Do you have a (travel) tip that might come in handy in Thailand?

Try and do some genuinely local experiences wherever in Thailand you travel. Yes, the resorts and the walking streets, night markets and beach bars are fun but there’s a lot more to Thailand, so try and get out to some local markets, hilltribe villages, local neighbourhoods etc. It’s now easy to book local experiences online (eg AirBNB Experiences) so you don’t need to venture out alone. Some of the best experiences you’ll have are sitting in a market chatting to the locals or visiting a hilltribe village. The further you get away from the tourist hotspots, the friendlier the people.

Is there a Thai phrase or word our readers need to learn?

For me, it’s undoubtedly “Tai lup dai mai khap?” which means “Can I take your picture?” I don’t always ask but if I’m getting up close to someone to do a portrait then it’s the polite thing to do. The great thing about photographing in Thailand is that people LOVE being photographed, whether it’s kids on the street, market workers, old ladies or slum-dwelling gangsters, so the answer is almost always “dai khap” (yes you can).

Pai nai?” (“Where are you going?”) is the standard Thai greeting and always gets a friendly response; and if I see someone eating, I always ask “Aroi mai?” (“Is it good?”) which always gets a smile.


Retired Muay Thai fighter

Retired Muay Thai fighter, Khlongtoey Markt, Bangkok

This is my favorite photo of all time. This old guy started chatting to me one morning and told me he was an ex-kickboxer, so I asked if I could take his picture, and straight away he adopted a boxing pose. Some people think he’s really trying to hit me, but he was actually very friendly and is just posing. I love the expression on his face, the money in his hand, the pills in his pocket. A great character.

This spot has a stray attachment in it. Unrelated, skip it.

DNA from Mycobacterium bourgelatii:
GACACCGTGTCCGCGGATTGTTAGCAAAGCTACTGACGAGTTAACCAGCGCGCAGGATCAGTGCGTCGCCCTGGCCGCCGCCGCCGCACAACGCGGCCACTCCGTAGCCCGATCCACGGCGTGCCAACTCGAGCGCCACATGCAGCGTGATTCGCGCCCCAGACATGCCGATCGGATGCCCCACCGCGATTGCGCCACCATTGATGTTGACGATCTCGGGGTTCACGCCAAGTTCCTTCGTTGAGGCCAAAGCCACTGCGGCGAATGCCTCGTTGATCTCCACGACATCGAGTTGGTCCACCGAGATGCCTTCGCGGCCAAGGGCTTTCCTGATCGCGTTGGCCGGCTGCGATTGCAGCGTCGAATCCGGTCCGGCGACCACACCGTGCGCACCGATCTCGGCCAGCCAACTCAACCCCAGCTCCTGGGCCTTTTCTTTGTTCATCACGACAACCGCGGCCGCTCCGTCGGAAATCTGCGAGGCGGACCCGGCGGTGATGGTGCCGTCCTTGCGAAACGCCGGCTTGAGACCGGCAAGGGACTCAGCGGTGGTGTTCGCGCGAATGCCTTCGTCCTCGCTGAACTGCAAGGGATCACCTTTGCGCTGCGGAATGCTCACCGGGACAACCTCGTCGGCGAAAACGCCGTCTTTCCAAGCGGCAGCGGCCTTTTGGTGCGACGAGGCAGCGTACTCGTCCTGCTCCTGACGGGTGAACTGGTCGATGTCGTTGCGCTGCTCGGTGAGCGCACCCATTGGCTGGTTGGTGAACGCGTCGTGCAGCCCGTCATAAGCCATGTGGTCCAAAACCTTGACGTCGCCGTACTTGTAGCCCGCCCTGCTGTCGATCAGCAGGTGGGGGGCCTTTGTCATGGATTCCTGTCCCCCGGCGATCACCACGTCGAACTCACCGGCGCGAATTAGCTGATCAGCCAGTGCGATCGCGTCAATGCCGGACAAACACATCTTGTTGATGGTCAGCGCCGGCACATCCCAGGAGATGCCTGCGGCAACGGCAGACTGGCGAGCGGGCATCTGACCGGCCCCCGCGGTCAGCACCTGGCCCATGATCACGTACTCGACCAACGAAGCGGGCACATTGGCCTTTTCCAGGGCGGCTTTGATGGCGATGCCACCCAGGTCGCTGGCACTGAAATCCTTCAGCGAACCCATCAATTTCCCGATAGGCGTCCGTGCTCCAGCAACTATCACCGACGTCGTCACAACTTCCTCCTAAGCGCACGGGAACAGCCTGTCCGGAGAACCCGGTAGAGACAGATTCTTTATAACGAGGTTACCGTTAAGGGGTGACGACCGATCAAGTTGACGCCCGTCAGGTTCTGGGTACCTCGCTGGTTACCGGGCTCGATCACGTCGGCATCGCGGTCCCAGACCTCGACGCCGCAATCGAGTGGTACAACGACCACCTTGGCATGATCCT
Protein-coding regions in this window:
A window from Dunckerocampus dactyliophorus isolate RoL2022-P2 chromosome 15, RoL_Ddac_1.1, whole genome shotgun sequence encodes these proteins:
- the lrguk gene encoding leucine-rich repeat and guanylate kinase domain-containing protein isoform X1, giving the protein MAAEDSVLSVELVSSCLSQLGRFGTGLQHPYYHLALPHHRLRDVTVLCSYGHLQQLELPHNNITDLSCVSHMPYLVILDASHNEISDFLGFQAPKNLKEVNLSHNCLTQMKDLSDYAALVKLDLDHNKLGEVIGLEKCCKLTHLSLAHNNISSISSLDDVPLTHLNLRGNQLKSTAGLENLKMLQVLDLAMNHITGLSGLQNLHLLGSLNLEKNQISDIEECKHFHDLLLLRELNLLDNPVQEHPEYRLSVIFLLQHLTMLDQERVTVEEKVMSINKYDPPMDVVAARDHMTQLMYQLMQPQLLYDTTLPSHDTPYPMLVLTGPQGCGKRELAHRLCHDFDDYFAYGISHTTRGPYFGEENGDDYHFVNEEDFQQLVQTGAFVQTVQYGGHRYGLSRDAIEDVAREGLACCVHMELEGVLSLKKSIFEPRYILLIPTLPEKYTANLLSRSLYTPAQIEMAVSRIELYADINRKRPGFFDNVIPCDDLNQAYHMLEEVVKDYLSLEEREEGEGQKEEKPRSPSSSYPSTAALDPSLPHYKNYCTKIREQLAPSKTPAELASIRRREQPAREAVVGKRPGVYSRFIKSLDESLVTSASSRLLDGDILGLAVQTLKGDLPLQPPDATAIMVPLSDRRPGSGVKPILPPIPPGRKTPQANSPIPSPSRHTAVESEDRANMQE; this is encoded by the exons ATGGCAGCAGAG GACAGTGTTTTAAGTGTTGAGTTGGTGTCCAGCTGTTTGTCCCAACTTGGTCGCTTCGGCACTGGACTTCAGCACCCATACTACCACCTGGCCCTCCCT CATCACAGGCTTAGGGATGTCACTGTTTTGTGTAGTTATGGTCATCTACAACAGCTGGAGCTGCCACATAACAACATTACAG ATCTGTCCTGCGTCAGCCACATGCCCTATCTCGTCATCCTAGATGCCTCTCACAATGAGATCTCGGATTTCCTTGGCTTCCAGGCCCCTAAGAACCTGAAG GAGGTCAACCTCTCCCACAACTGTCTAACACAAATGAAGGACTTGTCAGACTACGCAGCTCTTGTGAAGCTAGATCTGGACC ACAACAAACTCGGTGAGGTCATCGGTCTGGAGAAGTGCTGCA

Khao Takiab Beach at Hua Hin

Khao Takiab Beach, Hua Hin

As mentioned above, we’ve probably been to this beach 15-20 times since we moved to Thailand. In pre-COVID times it was usually busy with European visitors; on our last visit (September 2020) it was pretty much deserted, which is how I got this shot of an empty beach with just a couple of dogwalkers on it. I went for a hazy high key edit to give it a dreamlike, melancholy feel and tell the story of how the pandemic has affected Thailand’s tourism industry.

What type / brand of camera do you use?

These days I use a Sony A7ii, usually with my Samyang 24mm lens on for street work, though I sometimes switch to my Sony 50mm for night work or portraits, or the 28-70mm kit lens for landscapes or general use when I’m not sure what the day will have in store. I also have a Godox V860ii flash, and a Manfrotto tripod. I always say there are two things you shouldn’t go cheap on – sushi, and tripods. Cheap sushi and cheap tripods will only bring you misery.

Where can our readers find your work / photos?

Last question, who should we also ask our ‘In the Picture’ feature?

My good friend Nick McGrath does some really interesting street and documentary work. Check his work at http://www.nmcphoto.com.

#11 (bonus)

Thai man with tattoos

Young man, Khlongtoey, Bangkok

A perfect example of why photographing in Thailand is ‘different’. If you saw a guy like this on the street in London or New York, you might be wary of approaching him for a photograph. Here in Thailand, it’s not a problem and he happily stood there looking mean and moody for me while I fired off a few shots (he was actually quite cheerful). The tattoos & jewelry look is de rigueur for young Khlongtoey males and is also very photogenic, especially when they’re standing up against a nicely textured wall in a perfect patch of light like this guy.

#12 (bonus)

It's lunchtime on Krung Kasem Road in Bangkok

Lunchtime, Krung Kasem Road, Bangkok

I was having a fruitless morning’s shooting around Hua Lamphong Station when I wandered past a small alleyway and saw this guy sitting in a perfect shaft of light eating his lunch. He was happy to be photographed so I took a dozen or so shots of him, of which this is my favorite. I love everything about this pic – his bald head, his expression, the light, and that pink cup on the table which really makes the picture for me.